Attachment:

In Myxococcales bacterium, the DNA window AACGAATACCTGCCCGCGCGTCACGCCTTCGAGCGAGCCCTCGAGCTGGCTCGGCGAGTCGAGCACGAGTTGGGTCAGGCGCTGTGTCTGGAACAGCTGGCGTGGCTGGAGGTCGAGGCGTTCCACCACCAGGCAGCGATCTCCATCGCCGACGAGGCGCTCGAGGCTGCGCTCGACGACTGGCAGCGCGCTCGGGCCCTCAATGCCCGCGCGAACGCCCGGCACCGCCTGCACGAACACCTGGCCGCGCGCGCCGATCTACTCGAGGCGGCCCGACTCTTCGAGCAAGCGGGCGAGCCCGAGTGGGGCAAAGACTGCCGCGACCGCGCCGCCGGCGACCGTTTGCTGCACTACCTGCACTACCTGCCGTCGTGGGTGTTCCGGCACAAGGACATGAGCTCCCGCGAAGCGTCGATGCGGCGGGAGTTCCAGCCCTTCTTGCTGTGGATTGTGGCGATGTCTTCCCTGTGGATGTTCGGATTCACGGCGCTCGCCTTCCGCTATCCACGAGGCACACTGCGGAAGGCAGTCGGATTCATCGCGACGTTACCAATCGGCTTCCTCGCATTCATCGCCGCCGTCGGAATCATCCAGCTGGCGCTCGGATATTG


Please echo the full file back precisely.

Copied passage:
In Myxococcales bacterium, the DNA window AACGAATACCTGCCCGCGCGTCACGCCTTCGAGCGAGCCCTCGAGCTGGCTCGGCGAGTCGAGCACGAGTTGGGTCAGGCGCTGTGTCTGGAACAGCTGGCGTGGCTGGAGGTCGAGGCGTTCCACCACCAGGCAGCGATCTCCATCGCCGACGAGGCGCTCGAGGCTGCGCTCGACGACTGGCAGCGCGCTCGGGCCCTCAATGCCCGCGCGAACGCCCGGCACCGCCTGCACGAACACCTGGCCGCGCGCGCCGATCTACTCGAGGCGGCCCGACTCTTCGAGCAAGCGGGCGAGCCCGAGTGGGGCAAAGACTGCCGCGACCGCGCCGCCGGCGACCGTTTGCTGCACTACCTGCACTACCTGCCGTCGTGGGTGTTCCGGCACAAGGACATGAGCTCCCGCGAAGCGTCGATGCGGCGGGAGTTCCAGCCCTTCTTGCTGTGGATTGTGGCGATGTCTTCCCTGTGGATGTTCGGATTCACGGCGCTCGCCTTCCGCTATCCACGAGGCACACTGCGGAAGGCAGTCGGATTCATCGCGACGTTACCAATCGGCTTCCTCGCATTCATCGCCGCCGTCGGAATCATCCAGCTGGCGCTCGGATATTG